September 24, 1760.
Alas! I have sometimes evil thoughts arising in my mind, which I can scarcely think are mine; but if they are mine, I immediately bewail them, and myself for them, and beg both pardon for them, and preservation from them for the future. And if they are injections of Satan, I strive to suppress them and reject them with all haste—as I would quench a fire without delay. And sometimes I get them smothered in their formation—all praise to sovereign grace. These things make me humble, and a daily suppliant to free grace, and give a continued demonstration of my own abominable vileness. My! what a mass of hell is my corrupt nature on the one hand. But how prevalent is true grace on the other hand! through which I hope I can say, thanks be to God who gives me the victory.
Another thing I condemn myself in is a too great delight in the creature, and having excess pleasure in the possession of any worldly thing. But, as in the day of adversity I am to consider; so in the day of prosperity I not only may—but should be joyful. So, that I might not err, I resolve:
1. To accept every blessing with a cheerful countenance and thankful heart from God.
2. To see that my thankfulness, both to God and my fellow-creatures, increases with the increase of worldly good things.
3. To look on all creature enjoyments as common mercies, promiscuously dealt to saints and sinners—of which the last have often the largest share.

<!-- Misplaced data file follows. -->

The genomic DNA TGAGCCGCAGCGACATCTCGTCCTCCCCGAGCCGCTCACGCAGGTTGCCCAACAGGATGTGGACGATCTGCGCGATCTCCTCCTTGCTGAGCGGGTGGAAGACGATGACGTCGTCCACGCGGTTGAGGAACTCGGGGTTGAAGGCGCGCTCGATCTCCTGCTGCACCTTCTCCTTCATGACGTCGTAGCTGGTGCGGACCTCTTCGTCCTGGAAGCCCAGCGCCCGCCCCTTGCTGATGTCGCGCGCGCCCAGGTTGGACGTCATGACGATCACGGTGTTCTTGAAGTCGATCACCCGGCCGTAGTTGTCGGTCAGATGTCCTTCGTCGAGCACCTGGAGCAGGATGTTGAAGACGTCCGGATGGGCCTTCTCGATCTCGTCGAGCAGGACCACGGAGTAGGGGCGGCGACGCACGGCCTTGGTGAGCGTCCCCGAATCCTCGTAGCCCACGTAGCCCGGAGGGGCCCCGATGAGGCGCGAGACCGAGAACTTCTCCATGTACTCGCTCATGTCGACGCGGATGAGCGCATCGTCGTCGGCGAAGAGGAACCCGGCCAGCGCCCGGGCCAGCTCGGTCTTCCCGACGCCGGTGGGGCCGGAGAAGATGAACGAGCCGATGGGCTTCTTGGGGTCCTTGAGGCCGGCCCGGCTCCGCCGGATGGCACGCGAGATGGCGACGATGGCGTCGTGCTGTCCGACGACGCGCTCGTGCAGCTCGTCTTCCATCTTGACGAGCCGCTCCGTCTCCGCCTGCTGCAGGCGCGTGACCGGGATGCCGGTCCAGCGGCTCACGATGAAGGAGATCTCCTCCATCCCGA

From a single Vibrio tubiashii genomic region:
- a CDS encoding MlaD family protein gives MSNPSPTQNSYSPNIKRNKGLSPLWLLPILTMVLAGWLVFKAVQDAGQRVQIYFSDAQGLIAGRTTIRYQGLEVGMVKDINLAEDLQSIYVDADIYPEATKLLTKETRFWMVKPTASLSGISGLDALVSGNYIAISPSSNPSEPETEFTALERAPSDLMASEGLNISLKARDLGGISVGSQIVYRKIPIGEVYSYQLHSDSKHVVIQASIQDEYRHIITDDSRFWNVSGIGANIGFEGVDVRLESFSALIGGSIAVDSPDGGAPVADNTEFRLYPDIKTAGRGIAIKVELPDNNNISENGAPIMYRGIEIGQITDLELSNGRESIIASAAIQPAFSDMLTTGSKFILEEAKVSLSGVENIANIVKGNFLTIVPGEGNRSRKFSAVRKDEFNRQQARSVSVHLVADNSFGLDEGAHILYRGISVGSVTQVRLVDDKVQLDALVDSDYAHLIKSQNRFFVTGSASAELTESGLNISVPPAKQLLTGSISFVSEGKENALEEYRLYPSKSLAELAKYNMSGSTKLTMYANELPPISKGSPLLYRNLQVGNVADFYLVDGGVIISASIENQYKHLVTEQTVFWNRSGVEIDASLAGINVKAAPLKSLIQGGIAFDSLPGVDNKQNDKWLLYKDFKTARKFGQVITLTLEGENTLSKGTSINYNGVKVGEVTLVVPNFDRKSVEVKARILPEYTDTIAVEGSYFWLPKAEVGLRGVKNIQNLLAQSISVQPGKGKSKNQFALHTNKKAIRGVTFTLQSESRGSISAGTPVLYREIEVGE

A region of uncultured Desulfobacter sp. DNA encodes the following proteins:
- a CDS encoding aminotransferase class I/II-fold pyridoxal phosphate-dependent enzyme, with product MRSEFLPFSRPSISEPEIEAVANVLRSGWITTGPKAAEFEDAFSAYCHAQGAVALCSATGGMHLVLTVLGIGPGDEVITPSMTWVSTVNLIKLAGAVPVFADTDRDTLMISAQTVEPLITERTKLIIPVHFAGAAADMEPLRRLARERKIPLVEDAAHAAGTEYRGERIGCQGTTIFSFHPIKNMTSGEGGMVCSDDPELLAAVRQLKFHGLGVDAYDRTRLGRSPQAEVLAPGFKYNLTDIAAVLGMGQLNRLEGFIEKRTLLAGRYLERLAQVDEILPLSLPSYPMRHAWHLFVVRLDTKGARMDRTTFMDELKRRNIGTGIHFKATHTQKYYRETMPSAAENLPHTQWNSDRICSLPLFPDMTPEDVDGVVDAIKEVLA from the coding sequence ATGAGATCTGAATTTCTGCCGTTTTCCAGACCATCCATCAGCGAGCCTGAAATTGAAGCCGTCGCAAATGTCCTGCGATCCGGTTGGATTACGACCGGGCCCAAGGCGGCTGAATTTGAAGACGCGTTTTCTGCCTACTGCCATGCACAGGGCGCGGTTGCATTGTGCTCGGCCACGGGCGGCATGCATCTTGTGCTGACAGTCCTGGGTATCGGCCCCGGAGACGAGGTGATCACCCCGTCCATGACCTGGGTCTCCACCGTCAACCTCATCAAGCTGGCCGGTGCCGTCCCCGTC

4. To fix their fleeting nature in my mind, and neither boast of, nor build upon them; remembering that he who was one of the greatest men one day, was a poor naked Job the next day.
5. Not to have an exceeding joy in anything beside Christ.
6. And, therefore, to hold all things, as it were, at a moment's warning, even friends and relations, which are the dearest of worldly enjoyments—to be delivered back at God's call. "The Lord gave, and the Lord has taken away, blessed be the name of the Lord."
7. That anything which may ever fall to my lot in the world, through grace, shall no way jostle itself into the place of God in my soul, or take off my meditation from that purchased possession, that inheritance of glory which fades not away.
8. To use common things with Christian caution, and as one who must answer for things in the day of judgment, even as to my food, my drink, and my apparel. Thus would I wish to use the world as not abusing it, because the time is short until I am no more. And such a one should be, if he weeps—as though he wept not; if he rejoices—as though he rejoiced not; and if he buys—as though he possessed not.